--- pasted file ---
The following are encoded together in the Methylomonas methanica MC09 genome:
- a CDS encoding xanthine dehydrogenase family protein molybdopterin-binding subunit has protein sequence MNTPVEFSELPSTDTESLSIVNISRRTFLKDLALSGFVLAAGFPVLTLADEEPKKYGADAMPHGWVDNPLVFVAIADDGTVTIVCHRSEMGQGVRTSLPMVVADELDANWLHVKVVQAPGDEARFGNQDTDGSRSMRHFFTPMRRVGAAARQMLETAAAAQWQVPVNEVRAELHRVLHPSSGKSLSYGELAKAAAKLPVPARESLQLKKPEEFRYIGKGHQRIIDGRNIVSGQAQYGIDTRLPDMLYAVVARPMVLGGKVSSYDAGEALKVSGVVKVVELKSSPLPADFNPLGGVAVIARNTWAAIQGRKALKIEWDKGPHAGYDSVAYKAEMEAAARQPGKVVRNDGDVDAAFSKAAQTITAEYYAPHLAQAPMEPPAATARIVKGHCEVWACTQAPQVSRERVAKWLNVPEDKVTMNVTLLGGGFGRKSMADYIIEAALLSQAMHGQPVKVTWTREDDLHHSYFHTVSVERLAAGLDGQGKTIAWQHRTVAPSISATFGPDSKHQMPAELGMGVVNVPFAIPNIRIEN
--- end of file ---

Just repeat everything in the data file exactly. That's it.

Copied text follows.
The following are encoded together in the Methylomonas methanica MC09 genome:
- a CDS encoding xanthine dehydrogenase family protein molybdopterin-binding subunit has protein sequence MNTPVEFSELPSTDTESLSIVNISRRTFLKDLALSGFVLAAGFPVLTLADEEPKKYGADAMPHGWVDNPLVFVAIADDGTVTIVCHRSEMGQGVRTSLPMVVADELDANWLHVKVVQAPGDEARFGNQDTDGSRSMRHFFTPMRRVGAAARQMLETAAAAQWQVPVNEVRAELHRVLHPSSGKSLSYGELAKAAAKLPVPARESLQLKKPEEFRYIGKGHQRIIDGRNIVSGQAQYGIDTRLPDMLYAVVARPMVLGGKVSSYDAGEALKVSGVVKVVELKSSPLPADFNPLGGVAVIARNTWAAIQGRKALKIEWDKGPHAGYDSVAYKAEMEAAARQPGKVVRNDGDVDAAFSKAAQTITAEYYAPHLAQAPMEPPAATARIVKGHCEVWACTQAPQVSRERVAKWLNVPEDKVTMNVTLLGGGFGRKSMADYIIEAALLSQAMHGQPVKVTWTREDDLHHSYFHTVSVERLAAGLDGQGKTIAWQHRTVAPSISATFGPDSKHQMPAELGMGVVNVPFAIPNIRIEN